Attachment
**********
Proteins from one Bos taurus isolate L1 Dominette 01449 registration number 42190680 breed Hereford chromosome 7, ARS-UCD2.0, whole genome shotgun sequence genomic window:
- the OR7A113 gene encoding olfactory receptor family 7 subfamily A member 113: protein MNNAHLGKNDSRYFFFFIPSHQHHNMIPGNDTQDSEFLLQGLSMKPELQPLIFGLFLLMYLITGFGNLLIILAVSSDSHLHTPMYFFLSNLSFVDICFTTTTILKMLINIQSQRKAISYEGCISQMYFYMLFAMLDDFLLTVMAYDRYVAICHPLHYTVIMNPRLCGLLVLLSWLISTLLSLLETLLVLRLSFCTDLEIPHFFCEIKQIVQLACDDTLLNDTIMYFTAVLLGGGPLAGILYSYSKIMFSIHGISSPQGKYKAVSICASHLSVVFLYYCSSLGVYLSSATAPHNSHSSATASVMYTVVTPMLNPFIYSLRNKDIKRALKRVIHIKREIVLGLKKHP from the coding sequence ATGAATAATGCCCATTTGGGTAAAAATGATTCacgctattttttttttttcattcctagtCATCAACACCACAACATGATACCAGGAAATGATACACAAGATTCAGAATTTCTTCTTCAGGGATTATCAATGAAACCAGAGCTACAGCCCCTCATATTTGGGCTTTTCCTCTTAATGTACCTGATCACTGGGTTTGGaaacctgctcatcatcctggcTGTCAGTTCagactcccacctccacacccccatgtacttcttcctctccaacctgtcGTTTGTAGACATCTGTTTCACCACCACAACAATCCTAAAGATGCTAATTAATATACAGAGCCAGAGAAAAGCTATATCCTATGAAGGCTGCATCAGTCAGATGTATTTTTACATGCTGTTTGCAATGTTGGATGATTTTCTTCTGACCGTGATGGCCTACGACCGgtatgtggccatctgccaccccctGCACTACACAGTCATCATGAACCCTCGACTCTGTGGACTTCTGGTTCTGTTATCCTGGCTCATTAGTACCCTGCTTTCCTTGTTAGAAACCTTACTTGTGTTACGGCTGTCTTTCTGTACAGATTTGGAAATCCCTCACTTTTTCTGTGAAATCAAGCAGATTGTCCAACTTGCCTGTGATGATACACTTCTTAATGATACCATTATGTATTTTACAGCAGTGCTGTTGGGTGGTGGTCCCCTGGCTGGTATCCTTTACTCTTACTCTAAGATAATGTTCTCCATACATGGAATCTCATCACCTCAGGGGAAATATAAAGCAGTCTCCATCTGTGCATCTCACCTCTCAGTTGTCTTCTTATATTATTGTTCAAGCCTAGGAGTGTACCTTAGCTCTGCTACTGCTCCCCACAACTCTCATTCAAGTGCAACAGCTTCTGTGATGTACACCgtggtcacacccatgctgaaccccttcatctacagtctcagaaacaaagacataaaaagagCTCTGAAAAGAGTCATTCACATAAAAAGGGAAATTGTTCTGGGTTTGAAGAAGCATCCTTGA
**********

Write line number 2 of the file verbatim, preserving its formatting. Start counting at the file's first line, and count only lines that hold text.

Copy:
- the OR7A113 gene encoding olfactory receptor family 7 subfamily A member 113: protein MNNAHLGKNDSRYFFFFIPSHQHHNMIPGNDTQDSEFLLQGLSMKPELQPLIFGLFLLMYLITGFGNLLIILAVSSDSHLHTPMYFFLSNLSFVDICFTTTTILKMLINIQSQRKAISYEGCISQMYFYMLFAMLDDFLLTVMAYDRYVAICHPLHYTVIMNPRLCGLLVLLSWLISTLLSLLETLLVLRLSFCTDLEIPHFFCEIKQIVQLACDDTLLNDTIMYFTAVLLGGGPLAGILYSYSKIMFSIHGISSPQGKYKAVSICASHLSVVFLYYCSSLGVYLSSATAPHNSHSSATASVMYTVVTPMLNPFIYSLRNKDIKRALKRVIHIKREIVLGLKKHP from the coding sequence ATGAATAATGCCCATTTGGGTAAAAATGATTCacgctattttttttttttcattcctagtCATCAACACCACAACATGATACCAGGAAATGATACACAAGATTCAGAATTTCTTCTTCAGGGATTATCAATGAAACCAGAGCTACAGCCCCTCATATTTGGGCTTTTCCTCTTAATGTACCTGATCACTGGGTTTGGaaacctgctcatcatcctggcTGTCAGTTCagactcccacctccacacccccatgtacttcttcctctccaacctgtcGTTTGTAGACATCTGTTTCACCACCACAACAATCCTAAAGATGCTAATTAATATACAGAGCCAGAGAAAAGCTATATCCTATGAAGGCTGCATCAGTCAGATGTATTTTTACATGCTGTTTGCAATGTTGGATGATTTTCTTCTGACCGTGATGGCCTACGACCGgtatgtggccatctgccaccccctGCACTACACAGTCATCATGAACCCTCGACTCTGTGGACTTCTGGTTCTGTTATCCTGGCTCATTAGTACCCTGCTTTCCTTGTTAGAAACCTTACTTGTGTTACGGCTGTCTTTCTGTACAGATTTGGAAATCCCTCACTTTTTCTGTGAAATCAAGCAGATTGTCCAACTTGCCTGTGATGATACACTTCTTAATGATACCATTATGTATTTTACAGCAGTGCTGTTGGGTGGTGGTCCCCTGGCTGGTATCCTTTACTCTTACTCTAAGATAATGTTCTCCATACATGGAATCTCATCACCTCAGGGGAAATATAAAGCAGTCTCCATCTGTGCATCTCACCTCTCAGTTGTCTTCTTATATTATTGTTCAAGCCTAGGAGTGTACCTTAGCTCTGCTACTGCTCCCCACAACTCTCATTCAAGTGCAACAGCTTCTGTGATGTACACCgtggtcacacccatgctgaaccccttcatctacagtctcagaaacaaagacataaaaagagCTCTGAAAAGAGTCATTCACATAAAAAGGGAAATTGTTCTGGGTTTGAAGAAGCATCCTTGA